There are many things to say, in criticism, around these parts, and most of my memories were mixed between unbelievable ancient historical sites and boring, dull, ridiculously controlled days spent alone -aside from Islamists trying to reform me.
It was all quite impressive in Luxor, at one of the largest, open temple sites the world has ever known. And of course, though riddled with litter and toutes, the pyramids were something impressive, if only for a fulfilling goal of childhood, to see these mysteries shapes in the sand. And in St. Catherine, walking the way of Moses, a beautiful overhead view of the region. It was an impressive site.
But the most impressive of all, a truely unique site (for me anyhow) was…
Firstly, to arrive there you basically have to reach Alexandria first, escape the horrible city far enough away from the dirt and its over-populated region and see some of the beautiful coastline. Unfortunately, because the government is so upside down and rotten, the coastal region is filled with half built construction sites and the coast itself has been ripped up without appreciating the concept of ‘natural beauty’.
Still, it was an escape, rugged, in parts, and all of it to myself; just me and the gorgeous sea. There were a couple of small coves, where the beach was so romantic, so secluded and tucked away. Despite the buildings not far away, halfway to ruin, in Marsah Matruh, I’d say this was finally an ‘adventure’ I’d been looking for, something you could take in and not have to breath exhaust fumes through or derail insistant, agro, Sinai Bedouins. It’s just too bad I had no one to celebrate this free space with. like I said, I hadn’t met any travelers. And, my companion had left long ago back in Rajahstan.
From Matruh, where I spent a couple nights in a cheap hotel for about 5 bucks a night, and making walking trips out from it, it was another few hours on a cheap local bus to Siwa -or hitch. There are some amazing sites in Siwa. Its an oasis near the border of Libya, and the Bedouins are a radically different style than those you’ll meet in Sinai. Much kinder, simpler, and easy to carry on with.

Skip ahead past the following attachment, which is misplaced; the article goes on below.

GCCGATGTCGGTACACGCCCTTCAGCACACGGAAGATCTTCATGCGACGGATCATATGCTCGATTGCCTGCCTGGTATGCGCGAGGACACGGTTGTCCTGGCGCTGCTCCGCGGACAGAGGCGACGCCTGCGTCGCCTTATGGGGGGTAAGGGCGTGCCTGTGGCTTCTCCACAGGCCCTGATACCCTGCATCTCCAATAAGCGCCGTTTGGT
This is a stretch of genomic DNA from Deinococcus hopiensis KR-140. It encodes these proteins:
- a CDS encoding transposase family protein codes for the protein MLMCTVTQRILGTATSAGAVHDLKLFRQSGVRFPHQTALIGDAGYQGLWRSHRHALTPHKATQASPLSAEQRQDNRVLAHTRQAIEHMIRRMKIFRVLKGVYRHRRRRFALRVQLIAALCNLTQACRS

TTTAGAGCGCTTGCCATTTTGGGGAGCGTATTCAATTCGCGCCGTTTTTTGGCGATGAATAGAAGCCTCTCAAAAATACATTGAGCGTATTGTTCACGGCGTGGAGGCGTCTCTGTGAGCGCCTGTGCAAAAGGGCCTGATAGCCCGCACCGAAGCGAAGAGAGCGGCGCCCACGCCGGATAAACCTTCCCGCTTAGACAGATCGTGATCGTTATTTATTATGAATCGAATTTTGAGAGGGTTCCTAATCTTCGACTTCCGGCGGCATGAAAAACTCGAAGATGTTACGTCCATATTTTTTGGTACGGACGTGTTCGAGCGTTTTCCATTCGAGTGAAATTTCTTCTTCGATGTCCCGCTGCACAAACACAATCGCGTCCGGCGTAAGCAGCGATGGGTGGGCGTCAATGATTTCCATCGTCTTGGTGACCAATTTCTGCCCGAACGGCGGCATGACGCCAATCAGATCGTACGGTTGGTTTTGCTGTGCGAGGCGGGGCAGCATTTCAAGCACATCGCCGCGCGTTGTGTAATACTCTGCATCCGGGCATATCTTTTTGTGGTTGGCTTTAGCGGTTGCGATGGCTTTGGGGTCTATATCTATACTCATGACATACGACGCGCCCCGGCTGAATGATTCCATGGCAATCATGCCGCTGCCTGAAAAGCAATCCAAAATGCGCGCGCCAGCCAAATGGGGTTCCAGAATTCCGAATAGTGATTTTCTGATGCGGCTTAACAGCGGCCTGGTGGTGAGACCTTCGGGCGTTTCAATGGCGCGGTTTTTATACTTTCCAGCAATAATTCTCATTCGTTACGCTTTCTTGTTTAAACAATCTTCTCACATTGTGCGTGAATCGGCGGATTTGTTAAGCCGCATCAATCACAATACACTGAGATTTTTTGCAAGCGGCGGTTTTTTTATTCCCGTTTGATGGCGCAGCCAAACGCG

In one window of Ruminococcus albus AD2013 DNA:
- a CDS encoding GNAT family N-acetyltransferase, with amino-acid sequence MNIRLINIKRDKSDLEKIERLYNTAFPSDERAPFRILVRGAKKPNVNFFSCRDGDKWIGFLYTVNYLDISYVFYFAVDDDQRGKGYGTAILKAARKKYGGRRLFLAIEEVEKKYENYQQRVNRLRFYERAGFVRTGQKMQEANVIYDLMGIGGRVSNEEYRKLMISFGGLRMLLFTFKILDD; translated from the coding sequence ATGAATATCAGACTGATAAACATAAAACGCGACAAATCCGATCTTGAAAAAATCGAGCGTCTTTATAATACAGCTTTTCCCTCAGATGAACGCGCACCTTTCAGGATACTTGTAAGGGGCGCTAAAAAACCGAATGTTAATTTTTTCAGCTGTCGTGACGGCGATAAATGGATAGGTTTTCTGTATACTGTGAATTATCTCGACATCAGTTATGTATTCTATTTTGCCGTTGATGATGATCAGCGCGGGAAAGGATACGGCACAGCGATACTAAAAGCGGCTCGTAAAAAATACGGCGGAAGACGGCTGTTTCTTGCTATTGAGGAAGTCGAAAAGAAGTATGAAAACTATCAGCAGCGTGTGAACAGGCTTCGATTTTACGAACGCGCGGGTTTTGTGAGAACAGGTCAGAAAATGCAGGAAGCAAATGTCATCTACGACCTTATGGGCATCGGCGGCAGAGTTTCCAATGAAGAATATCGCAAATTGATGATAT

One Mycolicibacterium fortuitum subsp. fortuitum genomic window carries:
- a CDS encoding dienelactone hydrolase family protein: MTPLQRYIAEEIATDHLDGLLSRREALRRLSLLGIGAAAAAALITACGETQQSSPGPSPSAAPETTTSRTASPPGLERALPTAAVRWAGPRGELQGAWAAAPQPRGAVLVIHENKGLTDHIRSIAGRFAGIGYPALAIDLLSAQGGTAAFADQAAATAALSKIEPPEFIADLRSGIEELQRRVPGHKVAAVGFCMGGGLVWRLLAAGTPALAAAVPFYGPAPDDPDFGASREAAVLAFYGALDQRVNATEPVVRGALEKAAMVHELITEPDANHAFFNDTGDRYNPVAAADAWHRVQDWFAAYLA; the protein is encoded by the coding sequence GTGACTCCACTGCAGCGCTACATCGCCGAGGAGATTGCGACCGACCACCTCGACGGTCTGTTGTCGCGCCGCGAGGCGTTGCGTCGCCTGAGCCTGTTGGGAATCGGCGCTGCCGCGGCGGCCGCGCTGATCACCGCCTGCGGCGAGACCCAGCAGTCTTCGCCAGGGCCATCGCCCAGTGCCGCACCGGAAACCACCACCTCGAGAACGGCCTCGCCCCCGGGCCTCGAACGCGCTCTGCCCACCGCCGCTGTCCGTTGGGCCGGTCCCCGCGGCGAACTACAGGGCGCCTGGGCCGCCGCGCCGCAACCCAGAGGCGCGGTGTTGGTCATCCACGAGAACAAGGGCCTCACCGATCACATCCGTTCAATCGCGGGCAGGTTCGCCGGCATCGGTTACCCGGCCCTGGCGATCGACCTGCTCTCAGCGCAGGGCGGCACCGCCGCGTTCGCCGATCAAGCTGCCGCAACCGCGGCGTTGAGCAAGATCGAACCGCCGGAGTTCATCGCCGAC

The desert in the region is white as snow, just about, and the dunes are nothing insignificant. With a jeep you can jump in with a couple others and a few sand boards and spin round the region with a badass race-car drivin bedouin madman;
it was too cold at night, in February to enjoy the night though, without sufficient gear. But it was fun as hell.
If you were like this man from ‘Somewhere Else Tomorrow’ who took his motorbike across the globe and these dunes, well, I guess it would be a little more liberating. But in this jeep, bouncing like jelly beans in a grocery sack, shit was hella cool. The transition of the dunes brings you nearly parallel with the sand and you think you’ll eat shit, riding 30 meters, forty, fifty meters downhill, and then it smooths through until a little lake on the edge of the Sahara.